This Easter, the New York Times’ Sunday Review section was packed with op-ed columns related to American religion — more specifically American Christianity. Here’s a small summary.
- Nicholas Kristof interviewed former president and perpetual Baptist-Sunday-school-teacher Jimmy Carter (Carter even taught Sunday School at First Baptist Church in Washington while he was president. Reflect on that for the next four years!) Carter concluded: “I try to apply the teachings of Jesus in my own life, often without success.”
- Ethics and Public Policy Center’s Peter Wehner called Christians to reclaim humility as their identifiable virtue, asking, “If humility was good enough for Jesus, why not for the rest of us?”
- Molly Worthen, professor at the University of North Carolina at Chapel Hill, examined “The Evangelical Roots of Post-Truth,” evident in fundamentalist rationalism and denial of evolution as contradicting Bible-based creationism. She concludes, “Cynicism and tribalism are among the gravest human temptations,” made more dangerous “when they pose as wisdom and righteousness.”
- Catholic columnist Ross Douthat offers an “implausible” proposal that “liberal post-Protestants should find a mainline congregation and start attending every week … for the sake of their country, their culture and their very selves.” Mainline churches, Douthat observes, are “aging and emptying,” even as their distinctive contributions — “ecumenical spirituality and a progressive social gospel” — permeate elements of American culture. Conservative Douthat can’t resist ironic/catty insistence that the mainline collapse “reveals the weaknesses of liberalism in religion.” (Hope he read Wehner’s column on humility, since his own Catholic Church has been losing communicants for years.)
Other recent reports expand such permanent present across the theological spectrum in American Christian communions.
In an April 2017 article in The Atlantic, Peter Beinart cites a Public Religion Research Institute (PRRI) study suggesting that “the percentage of white Republicans with no religious affiliation has nearly tripled since 1990.” Beinart concludes that, “This shift helped Trump win the GOP nomination,” calculating that a majority of the 81 percent of evangelicals who voted for Trump had already disengaged from conservative churches, expanding the ranks of the “nones.”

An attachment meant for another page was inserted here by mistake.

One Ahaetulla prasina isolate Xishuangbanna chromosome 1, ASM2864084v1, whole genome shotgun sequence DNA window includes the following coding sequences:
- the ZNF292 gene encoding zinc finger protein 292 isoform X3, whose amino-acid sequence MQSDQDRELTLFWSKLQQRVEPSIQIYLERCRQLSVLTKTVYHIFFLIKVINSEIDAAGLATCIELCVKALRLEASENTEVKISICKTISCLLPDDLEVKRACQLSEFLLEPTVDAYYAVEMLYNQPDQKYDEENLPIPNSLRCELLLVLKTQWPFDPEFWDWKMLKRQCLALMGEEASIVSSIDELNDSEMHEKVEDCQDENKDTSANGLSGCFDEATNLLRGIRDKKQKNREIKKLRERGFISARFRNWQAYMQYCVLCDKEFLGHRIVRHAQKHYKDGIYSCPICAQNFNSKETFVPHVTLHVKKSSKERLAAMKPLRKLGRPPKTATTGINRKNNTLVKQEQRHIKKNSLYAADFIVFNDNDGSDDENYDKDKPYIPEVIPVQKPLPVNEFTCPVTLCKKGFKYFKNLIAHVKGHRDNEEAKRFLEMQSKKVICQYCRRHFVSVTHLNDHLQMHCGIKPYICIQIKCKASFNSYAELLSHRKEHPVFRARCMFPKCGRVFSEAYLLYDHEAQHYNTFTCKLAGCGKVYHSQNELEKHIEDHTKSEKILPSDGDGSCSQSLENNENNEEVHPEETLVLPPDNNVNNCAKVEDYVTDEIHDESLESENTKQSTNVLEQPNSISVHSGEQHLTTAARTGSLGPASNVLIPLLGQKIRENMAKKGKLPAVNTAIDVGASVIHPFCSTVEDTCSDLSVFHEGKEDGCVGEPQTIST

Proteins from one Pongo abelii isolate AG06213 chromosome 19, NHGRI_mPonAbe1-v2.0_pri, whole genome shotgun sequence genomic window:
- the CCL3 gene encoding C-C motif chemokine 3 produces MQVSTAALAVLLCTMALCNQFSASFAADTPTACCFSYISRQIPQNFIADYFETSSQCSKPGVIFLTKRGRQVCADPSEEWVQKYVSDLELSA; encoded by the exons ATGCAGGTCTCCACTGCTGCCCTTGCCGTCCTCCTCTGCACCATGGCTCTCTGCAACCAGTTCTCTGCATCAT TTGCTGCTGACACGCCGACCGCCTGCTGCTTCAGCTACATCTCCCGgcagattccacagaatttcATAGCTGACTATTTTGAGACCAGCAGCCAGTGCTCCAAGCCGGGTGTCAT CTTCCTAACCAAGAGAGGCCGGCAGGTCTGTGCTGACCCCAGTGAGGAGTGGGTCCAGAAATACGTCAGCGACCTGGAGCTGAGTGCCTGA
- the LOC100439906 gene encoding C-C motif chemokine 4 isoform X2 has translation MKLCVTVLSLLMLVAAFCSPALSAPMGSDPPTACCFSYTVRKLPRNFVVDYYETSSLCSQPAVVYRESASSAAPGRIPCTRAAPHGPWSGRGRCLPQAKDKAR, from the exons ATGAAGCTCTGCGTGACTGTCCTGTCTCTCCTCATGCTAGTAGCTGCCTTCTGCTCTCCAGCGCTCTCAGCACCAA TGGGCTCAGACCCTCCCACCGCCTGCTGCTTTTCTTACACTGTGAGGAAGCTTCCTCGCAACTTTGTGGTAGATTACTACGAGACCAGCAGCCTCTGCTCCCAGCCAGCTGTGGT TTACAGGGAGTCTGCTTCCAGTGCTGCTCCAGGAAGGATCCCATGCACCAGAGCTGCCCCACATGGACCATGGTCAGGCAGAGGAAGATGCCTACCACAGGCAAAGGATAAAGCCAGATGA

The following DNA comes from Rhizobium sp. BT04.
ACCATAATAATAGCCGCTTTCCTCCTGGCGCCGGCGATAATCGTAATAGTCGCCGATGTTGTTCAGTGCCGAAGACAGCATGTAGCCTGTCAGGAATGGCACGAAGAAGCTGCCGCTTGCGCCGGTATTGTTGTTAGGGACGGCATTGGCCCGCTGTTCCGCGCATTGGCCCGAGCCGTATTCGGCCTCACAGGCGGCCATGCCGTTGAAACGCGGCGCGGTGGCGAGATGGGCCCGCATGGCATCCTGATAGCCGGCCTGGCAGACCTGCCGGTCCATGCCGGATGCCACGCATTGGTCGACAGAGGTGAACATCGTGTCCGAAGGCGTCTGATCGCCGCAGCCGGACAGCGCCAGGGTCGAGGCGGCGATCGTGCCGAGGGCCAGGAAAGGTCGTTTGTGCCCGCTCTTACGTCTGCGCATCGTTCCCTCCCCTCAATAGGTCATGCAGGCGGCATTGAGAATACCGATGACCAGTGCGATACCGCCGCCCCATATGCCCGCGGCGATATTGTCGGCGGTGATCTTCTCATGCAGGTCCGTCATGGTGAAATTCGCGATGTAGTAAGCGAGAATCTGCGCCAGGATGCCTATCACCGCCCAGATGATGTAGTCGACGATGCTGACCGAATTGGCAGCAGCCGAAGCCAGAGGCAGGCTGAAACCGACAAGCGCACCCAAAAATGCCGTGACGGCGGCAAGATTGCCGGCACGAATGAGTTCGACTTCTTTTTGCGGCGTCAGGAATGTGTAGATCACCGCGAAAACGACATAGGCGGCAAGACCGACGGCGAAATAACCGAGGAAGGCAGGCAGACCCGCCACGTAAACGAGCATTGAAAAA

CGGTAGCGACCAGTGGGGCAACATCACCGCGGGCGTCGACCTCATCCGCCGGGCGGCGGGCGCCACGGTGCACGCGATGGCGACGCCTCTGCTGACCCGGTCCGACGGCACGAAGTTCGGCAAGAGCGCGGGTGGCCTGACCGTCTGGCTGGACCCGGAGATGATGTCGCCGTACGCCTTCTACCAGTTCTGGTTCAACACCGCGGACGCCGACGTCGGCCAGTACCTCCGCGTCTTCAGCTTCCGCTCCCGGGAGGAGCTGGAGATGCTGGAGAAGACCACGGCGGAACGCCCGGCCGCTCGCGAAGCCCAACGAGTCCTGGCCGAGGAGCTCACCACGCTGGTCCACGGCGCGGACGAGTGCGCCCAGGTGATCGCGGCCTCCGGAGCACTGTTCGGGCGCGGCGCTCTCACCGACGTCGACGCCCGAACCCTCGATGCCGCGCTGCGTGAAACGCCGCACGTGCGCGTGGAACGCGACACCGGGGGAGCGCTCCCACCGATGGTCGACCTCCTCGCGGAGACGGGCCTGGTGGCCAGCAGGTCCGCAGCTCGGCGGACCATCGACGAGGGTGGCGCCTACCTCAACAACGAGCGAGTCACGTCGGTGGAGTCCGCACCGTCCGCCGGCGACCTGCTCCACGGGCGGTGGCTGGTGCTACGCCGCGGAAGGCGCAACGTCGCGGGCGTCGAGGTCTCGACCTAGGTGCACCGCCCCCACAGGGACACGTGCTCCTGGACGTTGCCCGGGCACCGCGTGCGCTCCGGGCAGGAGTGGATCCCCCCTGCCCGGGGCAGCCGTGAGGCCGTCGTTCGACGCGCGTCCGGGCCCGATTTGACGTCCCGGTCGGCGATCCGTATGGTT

On Easter Sunday, CBS Face the Nation featured a panel on American religion that included a Catholic priest, a Jewish writer, and two evangelicals, including Rod Dreher, author of the best-selling The Benedict Option. After mourning/whining the loss of a “Judeo-Christian moral center” in American life (as if there were ever consensus on that nebulous term, not used until the late 19th century), Dreher warned conservatives that “Trump is not going to be the ultimate savior of Christianity in America.”
But might he reinvigorate it? In a recent Christian Science Monitor, Harry Bruinius tracks “a surge in attendance and a newfound energy” within many progressive congregations in the United States. Bruinius suggests that while this may be merely “a blip” on the decades-long decline of liberal Christianity, “since the rise of Donald Trump to the presidency, in fact, liberal enclaves have reported something of an awakening.” (Is President Trump an unanticipated agent of revival in progressive Christianity? Don’t tell Franklin Graham!)
As if fulfilling that prophesy, the Winston-Salem (N.C.) Journal reported on a Maundy Thursday interfaith gathering at Temple Emmanuel urging the city council to designate Winston-Salem a “Welcoming City” in response to the 25,000-30,000 undocumented immigrants in Forsyth County, N.C. From the synagogue steps, United Methodist pastor Kelly Carpenter declared: “We stand as a people of faith to say that scapegoating those who are different from ourselves is not the way of God. Policies built on prejudice make us less safe.” Of these immigrants, Carpenter noted: “They live among us, go to school with our children, shop in the same stores, drive on our streets, gather and serve our food,” he said. “We are called to stand with all people who are vulnerable to oppression.” (Advocates for the designation withdrew their resolution, realizing they didn’t have the votes to support it.)
My own limited experience mirrors those concerns. During Lent, I presented three sessions on “Welcoming the Stranger,” that brought together Anglo congregants from Highland Presbyterian Church and Latino/a members of El Buen Pastor, for whom the lectures were translated into Spanish. Conversations centered on churches reaching out to those whose racial, economic, ethnic, and religious heritages are not simply varied, but can seem disturbing. While these gatherings may seem a small response to larger issues, they represented the willingness of two congregations to come together, be together, to facilitate dialogue and community at a time of great volatility regarding “strangers” in the midst.
I began using the phrase “permanent transition,” at least by October 1999, in a convocation address that marked the official beginning of the Wake Forest University School of Divinity. By that I meant that in 21st century America, traditional ways of organizing and engaging religious communities, religious experience, and faith perspectives are in such a state of continuous alteration that more stable and enduring institutional and ideological forms will be a long time coming.
For Christians, this surely means that we have to continually re-form our public case as sacramental communions of justice and reconciliation, compassion and grace whatever our varied theological orientation, ways that reflect an abiding spirituality turned outward on the world. Know it or not, the “spiritual, not religious” folks need us to do that. But with humility.